American Saddlebred

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American Saddlebred
Important data
Origin: United States
Main breeding area: USA, Canada, South Africa
Distribution: Mainly in the breeding areas
Stick measure : 151-163 cm
Colors : Foxes, bay horses and black horses
Main application area: Driving, riding and show horse

The American Saddlebred , or American Saddle Horse , (formerly also known as the Kentucky Saddler ) is a gaited horse . Originally intended as a practical all-rounder, today it is mainly bred for shows, with great emphasis on the brilliance of the presentation.

Background information on horse evaluation and breeding can be found under: Exterior , interior and horse breeding .


The American Saddlebred is an elegant horse. The large, dry head has small ears. The neck is set high, long and shows a strong erection. The shoulder is long and sloping, the chest broad. The withers are well defined and should be higher than the croup . The back is strong and turns into a straight, short croup. The tail is long and set high. The foundation is light, the legs are well muscled, the pasterns are long and elastic.

American Saddlebreds are known for their particularly high, spectacular leg action, which is also reinforced by the often extra long toes .

In order to create a particularly high tail posture, American Saddlebreds, which are shown in shows, sever the muscles on the underside of the tail , which causes the horse to carry its tail particularly high. This procedure is called "nicking". In order to prevent the severed muscles from growing together again, a kind of cuff is strapped around the tail of the horse in the stable. This practice is banned in many European countries. In eleven US states it is not permitted or only permitted with certain conditions.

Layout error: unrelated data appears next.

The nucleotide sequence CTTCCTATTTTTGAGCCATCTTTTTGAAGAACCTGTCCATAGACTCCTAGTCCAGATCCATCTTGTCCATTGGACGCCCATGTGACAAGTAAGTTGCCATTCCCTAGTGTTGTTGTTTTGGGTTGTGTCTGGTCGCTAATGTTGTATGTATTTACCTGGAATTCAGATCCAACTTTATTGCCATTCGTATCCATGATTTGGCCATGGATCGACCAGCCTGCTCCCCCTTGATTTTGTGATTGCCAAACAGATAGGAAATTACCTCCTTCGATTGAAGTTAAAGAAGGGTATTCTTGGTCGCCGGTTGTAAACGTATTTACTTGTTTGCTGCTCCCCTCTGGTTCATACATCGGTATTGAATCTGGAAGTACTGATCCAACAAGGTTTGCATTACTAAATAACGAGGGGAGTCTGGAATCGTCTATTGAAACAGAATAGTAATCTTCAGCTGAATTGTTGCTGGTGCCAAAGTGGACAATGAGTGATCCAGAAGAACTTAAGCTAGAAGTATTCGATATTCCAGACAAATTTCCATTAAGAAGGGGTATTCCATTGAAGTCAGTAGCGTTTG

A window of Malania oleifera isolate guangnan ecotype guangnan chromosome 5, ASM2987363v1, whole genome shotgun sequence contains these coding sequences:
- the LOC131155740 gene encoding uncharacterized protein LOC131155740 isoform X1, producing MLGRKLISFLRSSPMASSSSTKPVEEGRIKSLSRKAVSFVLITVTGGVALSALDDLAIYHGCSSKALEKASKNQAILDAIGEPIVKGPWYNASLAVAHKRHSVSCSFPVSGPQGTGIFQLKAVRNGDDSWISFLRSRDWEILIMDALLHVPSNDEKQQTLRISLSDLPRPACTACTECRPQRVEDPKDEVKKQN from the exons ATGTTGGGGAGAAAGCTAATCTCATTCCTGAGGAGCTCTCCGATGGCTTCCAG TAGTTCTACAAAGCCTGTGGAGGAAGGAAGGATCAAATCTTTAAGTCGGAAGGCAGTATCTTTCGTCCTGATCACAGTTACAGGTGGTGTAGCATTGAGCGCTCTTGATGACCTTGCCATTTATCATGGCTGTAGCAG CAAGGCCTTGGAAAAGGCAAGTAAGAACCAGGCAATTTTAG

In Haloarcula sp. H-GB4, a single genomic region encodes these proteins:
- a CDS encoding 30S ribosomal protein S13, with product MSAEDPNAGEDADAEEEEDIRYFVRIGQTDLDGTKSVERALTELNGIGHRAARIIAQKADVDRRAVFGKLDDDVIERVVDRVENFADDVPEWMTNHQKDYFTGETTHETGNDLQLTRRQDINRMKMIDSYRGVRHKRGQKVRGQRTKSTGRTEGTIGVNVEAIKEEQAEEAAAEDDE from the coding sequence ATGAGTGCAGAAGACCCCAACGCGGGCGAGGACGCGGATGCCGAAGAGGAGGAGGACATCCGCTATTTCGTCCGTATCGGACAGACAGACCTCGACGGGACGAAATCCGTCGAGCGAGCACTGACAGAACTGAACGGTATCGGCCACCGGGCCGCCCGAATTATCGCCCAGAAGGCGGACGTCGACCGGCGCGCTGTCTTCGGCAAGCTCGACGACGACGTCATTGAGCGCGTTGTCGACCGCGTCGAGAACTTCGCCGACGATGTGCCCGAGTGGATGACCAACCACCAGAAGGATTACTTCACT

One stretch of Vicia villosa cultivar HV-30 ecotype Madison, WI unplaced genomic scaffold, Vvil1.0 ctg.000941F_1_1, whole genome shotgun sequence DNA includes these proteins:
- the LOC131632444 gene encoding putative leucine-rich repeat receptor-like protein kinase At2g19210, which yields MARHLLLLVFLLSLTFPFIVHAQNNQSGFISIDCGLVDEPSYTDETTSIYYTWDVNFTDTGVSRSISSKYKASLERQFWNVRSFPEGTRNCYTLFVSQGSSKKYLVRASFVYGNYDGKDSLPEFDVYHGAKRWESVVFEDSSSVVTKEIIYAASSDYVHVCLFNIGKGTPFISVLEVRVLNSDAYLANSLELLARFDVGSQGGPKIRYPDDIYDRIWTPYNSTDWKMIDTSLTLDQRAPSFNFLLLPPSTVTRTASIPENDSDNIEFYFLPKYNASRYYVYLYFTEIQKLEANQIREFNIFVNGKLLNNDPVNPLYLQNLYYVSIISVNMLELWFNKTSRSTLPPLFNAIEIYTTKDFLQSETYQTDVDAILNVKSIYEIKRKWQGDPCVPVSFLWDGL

Breeding history

The breed can be traced back to the imported riding and driving horses of the early American settlers, who further developed them through systematic refinement. With the introduction of suitable multi-purpose horses ( hobbies , Galloways ) introduced by the English in the 16th century , the first systems for the corridors were created . Later, the American Saddlebred with Narragansett Pacer and Canadian Pacer were supplemented with refinements with thoroughbred and Morgan blood, whereby the natural disposition for different gaits of Narragansett Pacer and Canadian Pacer (five-gaiter with high knee action) proved to be helpful, especially with gaits like 4 -Takt-Tölt, Slow Gait and Rack. Through strict selection for easy gaits and endurance, an ideal riding horse was bred in the colonies of Kentucky and Virginia , which can also be used for light agricultural work or in front of the wagon. The most important bloodlines originated from the stallions Tom Hale (born 1810, Narragansett Pacer) and Gaines Denmark (born 1851, English thoroughbred). Through the use of the thoroughbred, the versatile Kentucky Saddler developed into an elegant riding horse that enjoys movement.


In addition to the basic gaits of walk, trot and canter, the American Saddlebred also has the slow gait and rack gaits. These two gears create a variation in the speed of the tölt. While the slow gait includes a rather slow pace with high gathering, the rack is fast and with a lot of action.

See also

Web links

Commons : American Saddlebred  - album with pictures, videos and audio files

Individual evidence

  1. Breeding program for the American Saddlebred Horse breed of the Rheinisches Pferdestammbuch eV (PDF) In: Rheinisches Pferdestammbuch eV p. 4 , accessed on April 15, 2020 .
  2. ^ Maria Costantino: Handbook of horse breeds . Bassermann Verlag, Munich 2005, ISBN 3-8094-1773-4 , p. 127 .
  3. EQUUS (Ed.): Tail alteration: "nicking" . No. 54 , May 1, 2017 (English).
  4. Saddlebred FAQs. (PDF) In: US Equestrian. Retrieved April 15, 2015 .
  5. Kate Hepworth-Warren: The truth about tail blocks. In: EQUUS Magazine. March 25, 2019, accessed April 15, 2020 .
  6. ^ Breed History. In: American Saddlebred Horse Association. Retrieved April 15, 2020 .
  7. The American Saddlebred Horse. In: International Gaited Horse Association. Retrieved April 15, 2020 .
  8. Scott D. Bennett: Lameness in the American Saddlebred and Other Trotting Breeds with Collection . In: Michael W. Ross, Sue J. Dyson (Eds.): Diagnosis and Management of Lameness in the Horse . Saunders, St. Louis 2011, ISBN 978-1-4160-6069-7 , pp. 1189-1190 (English).